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Willis KJ, editor. State of the World's Plants 2017. London (UK): Royal Botanic Gardens, Kew; 2017.

Cover of State of the World's Plants 2017

State of the World's Plants 2017.

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Useful Plants – Medicines

At Least 28,187 Plant Species are Currently Recorded as Being of Medicinal Use

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How many plant species are currently used as medicines? As traditional plant-based medicines become more widely accepted in mainstream health systems what are the mains issues and risks that need to be considered?

https://stateoftheworldsplants.com/2017/useful-plants.html

FEWER THAN 16% (4,478) OF THE SPECIES USED IN PLANT-BASED MEDICINES ARE CITED IN A MEDICINAL REGULATORY PUBLICATION

In many regions of the world, people still rely on traditional plant-based medicines for their primary healthcare[1,2]. This is especially true for many rural communities in Africa, parts of Asia, and Central and South America, where plants and knowledge of their traditional use are accessible and affordable. In other countries, many of these traditional plant-based medicines are being integrated through regulations into mainstream health systems[3,4]. For example, in December 2016 the Chinese government announced their aim to integrate Traditional Chinese Medicine (TCM) into their healthcare system by 2020[5], recognising improved scientific understanding of the plants and their value in treating chronic conditions. In Europe, there is also a trend towards using traditional plant-based (‘herbal’) medicines alongside pharmaceutical drugs; in Germany, for example, it is estimated that 90% of the population use herbal medicines[2].

AN INDICATION OF THE GROWING VALUE OF INTERNATIONAL TRADE IN HERBAL MEDICINES.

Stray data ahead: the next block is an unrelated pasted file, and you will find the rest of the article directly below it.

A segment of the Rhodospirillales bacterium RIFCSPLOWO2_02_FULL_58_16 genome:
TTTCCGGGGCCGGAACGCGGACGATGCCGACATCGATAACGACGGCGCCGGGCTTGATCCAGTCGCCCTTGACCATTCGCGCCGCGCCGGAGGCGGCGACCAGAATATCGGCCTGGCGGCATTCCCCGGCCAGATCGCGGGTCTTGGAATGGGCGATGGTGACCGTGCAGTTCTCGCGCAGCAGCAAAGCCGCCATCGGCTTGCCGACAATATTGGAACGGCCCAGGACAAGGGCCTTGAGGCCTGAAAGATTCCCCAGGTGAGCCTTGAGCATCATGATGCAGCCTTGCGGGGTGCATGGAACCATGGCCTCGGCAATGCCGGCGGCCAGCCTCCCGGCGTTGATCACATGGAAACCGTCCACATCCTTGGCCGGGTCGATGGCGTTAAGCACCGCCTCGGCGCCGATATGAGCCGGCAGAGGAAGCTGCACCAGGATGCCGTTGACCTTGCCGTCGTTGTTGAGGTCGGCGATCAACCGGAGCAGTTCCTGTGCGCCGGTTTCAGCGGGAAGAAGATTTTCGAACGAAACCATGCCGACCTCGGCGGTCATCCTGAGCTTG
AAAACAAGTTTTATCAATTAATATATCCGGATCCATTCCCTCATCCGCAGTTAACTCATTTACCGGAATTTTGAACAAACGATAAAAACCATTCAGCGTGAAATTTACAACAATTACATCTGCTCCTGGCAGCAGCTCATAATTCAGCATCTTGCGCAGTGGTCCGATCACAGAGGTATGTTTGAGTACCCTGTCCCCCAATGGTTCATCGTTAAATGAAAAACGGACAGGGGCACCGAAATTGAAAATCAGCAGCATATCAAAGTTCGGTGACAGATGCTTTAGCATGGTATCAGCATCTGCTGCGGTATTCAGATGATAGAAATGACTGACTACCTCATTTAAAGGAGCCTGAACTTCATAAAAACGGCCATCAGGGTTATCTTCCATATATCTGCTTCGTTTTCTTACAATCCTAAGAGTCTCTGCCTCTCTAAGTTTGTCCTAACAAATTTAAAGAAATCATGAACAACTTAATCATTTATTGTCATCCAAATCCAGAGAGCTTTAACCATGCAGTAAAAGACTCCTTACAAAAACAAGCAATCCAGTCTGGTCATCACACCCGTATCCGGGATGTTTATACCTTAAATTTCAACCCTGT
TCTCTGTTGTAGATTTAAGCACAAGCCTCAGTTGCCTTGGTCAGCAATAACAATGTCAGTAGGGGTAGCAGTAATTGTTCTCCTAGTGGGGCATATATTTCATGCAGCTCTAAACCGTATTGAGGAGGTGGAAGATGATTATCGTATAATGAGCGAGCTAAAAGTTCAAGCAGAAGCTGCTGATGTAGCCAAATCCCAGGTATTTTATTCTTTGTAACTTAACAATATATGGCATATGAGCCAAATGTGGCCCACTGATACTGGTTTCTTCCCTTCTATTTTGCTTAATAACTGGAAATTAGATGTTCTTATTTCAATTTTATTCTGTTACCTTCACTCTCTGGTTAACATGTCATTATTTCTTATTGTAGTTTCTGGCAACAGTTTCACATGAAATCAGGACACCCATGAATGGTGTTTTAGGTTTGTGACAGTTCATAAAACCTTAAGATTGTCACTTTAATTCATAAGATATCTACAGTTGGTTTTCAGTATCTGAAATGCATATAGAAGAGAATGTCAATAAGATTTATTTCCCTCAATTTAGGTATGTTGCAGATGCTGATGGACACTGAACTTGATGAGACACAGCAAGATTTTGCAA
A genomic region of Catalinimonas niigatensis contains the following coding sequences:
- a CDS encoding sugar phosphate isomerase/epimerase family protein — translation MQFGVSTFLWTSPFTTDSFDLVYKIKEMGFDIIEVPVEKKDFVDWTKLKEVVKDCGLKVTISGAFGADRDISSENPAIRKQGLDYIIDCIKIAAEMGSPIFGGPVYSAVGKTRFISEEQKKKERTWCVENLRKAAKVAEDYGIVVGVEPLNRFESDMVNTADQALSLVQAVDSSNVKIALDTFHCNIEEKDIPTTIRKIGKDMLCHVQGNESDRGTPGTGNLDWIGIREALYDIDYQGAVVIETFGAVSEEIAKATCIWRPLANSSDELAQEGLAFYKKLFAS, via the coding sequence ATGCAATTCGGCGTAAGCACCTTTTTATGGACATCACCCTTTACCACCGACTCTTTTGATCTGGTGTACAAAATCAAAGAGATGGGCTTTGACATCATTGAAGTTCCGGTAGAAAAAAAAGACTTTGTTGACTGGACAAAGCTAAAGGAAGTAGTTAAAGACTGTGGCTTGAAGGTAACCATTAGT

AN INDICATION OF THE GROWING VALUE OF INTERNATIONAL TRADE IN HERBAL MEDICINES

Precise figures for the value of international trade in medicinal plants are difficult to obtain[6,7], but it is clear that the industry is growing fast[8,9]. In 2000, US$17 billion was spent in the US on traditional herbal medicines. In 2003, the World Health Organisation estimated the annual global market for herbal medicines to be worth US$60 billion[2] and by 2012 the global industry in TCM alone was reported to be worth US$83 billion[4].

In this chapter we examine the regulation of these herbal medicines and the importance of having an accurate plant species name linked to them. The need for more research evaluating the medicinal properties of these plants is also covered, as well as their potential as new drugs.

REGULATION OF MEDICINAL PLANTS AND THEIR NAMES

Although herbal medicines are becoming increasingly popular in the West[4], not all are safe, and health regulators seek to control their sale and ensure appropriate quality control. Many countries publish ‘pharmacopoeias’, which are official publications providing precise detailed descriptions and tests to identify and assess the quality of plants used in herbal drugs. The number of plants covered by pharmacopoeias, however, represents only a small percentage of the diversity used in traditional plant-based medicines (see Box 1). Kew’s Medicinal Plant Names Services (MPNS, see Box 2), collated information on the names of 28,187 species recorded as being used medicinally but found that only 4,478 are cited in regulatory publications[10].

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BOX 1

HOW MANY MEDICINAL PLANTS ARE THERE?

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BOX 2

MEDICINAL PLANT NAMES SERVICES (MPNS).

Correct labelling is also important. Product labelling is frequently misleading, with the trade name ‘ginseng’, for example, referring to 15 different species of plant, each with its own particular chemistry and therapeutic properties[10]. Substitution by a Belgian clinic of one Chinese medicinal herb (‘Fang Ji’) with another sharing the same name, led to over 100 patients requiring kidney dialysis for the remainder of their lives[15]. For another example, see Box 3.

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BOX 3

THE SIGNIFICANCE OF AMBIGUOUS LABELLING FOR PUBLIC HEALTH.

Robust authentication of plant ingredients included in herbal products is also vital, along with their substitutes and adulterants[16]. A recent publication of 300 internationally traded Chinese medicinal plants[17] addressed this need by presenting illustrations and detailed descriptions of source plants and trade forms, enabling comparison with their common substitutes, adulterants and counterfeits. Going forward, adulteration could be reduced by sourcing plants from sustainable resources or cultivation[18] combined with reliable traceability procedures and effective authentication and quality control[17,19].

MEDICINAL PLANTS AND DRUG DEVELOPMENT